A few days later, an Anchorage scouting official sent another letter to Ernst, saying that an officer with the Anchorage Police Department had identified the suspected sex offender as Kenneth Burns, who had fled to New Mexico. The letter notes that Burns was on the “undesirable” listing with the Scouts.
On the letter is a handwritten note that reads, “Take off precautionary. Refuse registration,” along with a signature.
That concludes the Boy Scouts’ file on Burns, but it wasn’t the end of the story.
Burns was charged with 26 felony counts of sexual abuse of minors and child pornography in December 1992, but authorities still hadn’t found the man who had apparently been dubbed the “Muldoon molester.”
In 1992, before he had been officially charged in Alaska, Burns was again accused of molesting two boys, this time in Wisconsin. Burns didn’t see a day in Alaska court until 2003, more than 10 years later. In January 2005, Burns pleaded no contest to two counts of second-degree sexual abuse of a minor.
The Boy Scouts’ handling of the Burns case seems to demonstrate the shortcomings of the organization’s system, at least years ago, for dealing with allegations of abuse among those who are supposed to be supervising the youth.
A statement by Wayne Perry, national president of the Boy Scouts of America, apologized for the mishandling of such reports of abuse.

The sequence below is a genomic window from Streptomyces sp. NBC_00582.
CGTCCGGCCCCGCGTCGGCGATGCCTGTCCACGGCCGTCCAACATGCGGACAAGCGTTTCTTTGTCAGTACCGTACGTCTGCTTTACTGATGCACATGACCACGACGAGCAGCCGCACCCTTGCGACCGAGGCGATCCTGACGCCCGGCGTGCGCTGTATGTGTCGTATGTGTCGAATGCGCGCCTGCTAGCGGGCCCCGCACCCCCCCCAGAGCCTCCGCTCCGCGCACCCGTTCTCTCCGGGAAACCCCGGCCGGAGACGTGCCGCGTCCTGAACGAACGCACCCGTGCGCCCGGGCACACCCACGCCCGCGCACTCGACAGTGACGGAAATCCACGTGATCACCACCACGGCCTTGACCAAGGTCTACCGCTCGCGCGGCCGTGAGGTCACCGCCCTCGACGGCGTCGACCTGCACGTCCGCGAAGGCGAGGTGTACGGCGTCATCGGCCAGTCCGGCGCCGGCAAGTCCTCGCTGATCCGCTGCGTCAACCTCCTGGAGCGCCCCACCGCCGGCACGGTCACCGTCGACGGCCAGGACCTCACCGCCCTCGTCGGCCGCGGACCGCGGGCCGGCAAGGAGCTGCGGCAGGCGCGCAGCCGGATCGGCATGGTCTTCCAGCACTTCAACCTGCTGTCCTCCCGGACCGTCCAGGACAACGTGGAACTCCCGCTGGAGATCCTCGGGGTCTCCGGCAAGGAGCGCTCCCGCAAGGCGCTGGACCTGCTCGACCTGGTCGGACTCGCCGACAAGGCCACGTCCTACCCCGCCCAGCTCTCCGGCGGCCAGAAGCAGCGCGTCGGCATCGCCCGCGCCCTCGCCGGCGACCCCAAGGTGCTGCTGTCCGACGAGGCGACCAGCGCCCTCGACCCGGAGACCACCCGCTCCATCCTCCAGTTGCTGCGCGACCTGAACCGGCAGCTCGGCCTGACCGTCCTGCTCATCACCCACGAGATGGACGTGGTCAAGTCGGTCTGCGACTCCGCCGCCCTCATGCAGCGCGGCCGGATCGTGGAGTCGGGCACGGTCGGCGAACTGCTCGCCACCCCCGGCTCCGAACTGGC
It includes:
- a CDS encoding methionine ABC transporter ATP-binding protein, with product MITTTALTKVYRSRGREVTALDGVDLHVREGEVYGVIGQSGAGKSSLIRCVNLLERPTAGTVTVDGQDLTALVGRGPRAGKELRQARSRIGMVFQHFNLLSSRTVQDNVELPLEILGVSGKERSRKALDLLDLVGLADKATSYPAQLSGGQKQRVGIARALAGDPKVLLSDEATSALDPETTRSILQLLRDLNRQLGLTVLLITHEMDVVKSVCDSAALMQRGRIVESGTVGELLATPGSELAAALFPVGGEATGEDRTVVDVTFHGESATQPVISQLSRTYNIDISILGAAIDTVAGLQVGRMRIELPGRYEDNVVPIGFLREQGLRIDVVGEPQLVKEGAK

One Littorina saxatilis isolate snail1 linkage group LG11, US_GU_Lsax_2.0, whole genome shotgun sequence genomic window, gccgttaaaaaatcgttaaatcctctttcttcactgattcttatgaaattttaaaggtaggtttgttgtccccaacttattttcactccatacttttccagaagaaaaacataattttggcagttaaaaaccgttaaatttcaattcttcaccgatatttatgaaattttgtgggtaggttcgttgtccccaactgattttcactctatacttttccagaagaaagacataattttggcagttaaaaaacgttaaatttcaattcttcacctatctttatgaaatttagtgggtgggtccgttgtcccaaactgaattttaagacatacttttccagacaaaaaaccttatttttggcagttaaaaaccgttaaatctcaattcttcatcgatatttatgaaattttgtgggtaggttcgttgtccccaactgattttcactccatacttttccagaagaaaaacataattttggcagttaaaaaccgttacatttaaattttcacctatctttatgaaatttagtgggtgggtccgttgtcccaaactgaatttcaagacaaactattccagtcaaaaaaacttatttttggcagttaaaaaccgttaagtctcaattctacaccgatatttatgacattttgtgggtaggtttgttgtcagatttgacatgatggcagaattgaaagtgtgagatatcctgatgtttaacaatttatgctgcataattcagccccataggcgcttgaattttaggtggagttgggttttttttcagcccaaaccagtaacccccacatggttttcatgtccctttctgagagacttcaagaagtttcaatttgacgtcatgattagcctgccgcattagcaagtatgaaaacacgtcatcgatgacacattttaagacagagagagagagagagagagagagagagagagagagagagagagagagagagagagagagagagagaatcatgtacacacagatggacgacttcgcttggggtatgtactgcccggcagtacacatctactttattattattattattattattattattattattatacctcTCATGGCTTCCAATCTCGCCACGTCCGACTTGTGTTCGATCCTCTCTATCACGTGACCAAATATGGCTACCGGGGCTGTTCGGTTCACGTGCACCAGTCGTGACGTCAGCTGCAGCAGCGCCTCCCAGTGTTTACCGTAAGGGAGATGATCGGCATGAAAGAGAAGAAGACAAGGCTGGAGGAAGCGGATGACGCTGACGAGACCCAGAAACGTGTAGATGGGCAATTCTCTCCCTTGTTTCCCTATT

“There have been instances where people misused their positions in Scouting to abuse children, and in certain cases, our response to these incidents and our efforts to protect youth were plainly insufficient, inappropriate, or wrong,” Perry said. “Where those involved in Scouting failed to protect, or worse, inflicted harm on children, we extend our deepest and sincere apologies to victims and their families.”
Additionally, the Boy Scouts’ statement on the release of the files says that police were aware of “most cases” included in the confidential files. Specifically, 63 percent of those cases.
Critics say that percentage isn’t nearly enough, and a number of other civil cases are likely to result from the recently-released files.
Kelly Clark, the attorney in the Oregon case responsible for the release of the files, said he expects no criminal charges related to the release of the documents, due to the statute of limitations on such cases.
There are numerous other cases currently listed in Alaska and beyond. View the full list of “perversion files” at the website of attorney Kelly Clark, and an additional database, at the Los Angeles Times.
Contact Ben Anderson at ben(at)alaskadispatch.com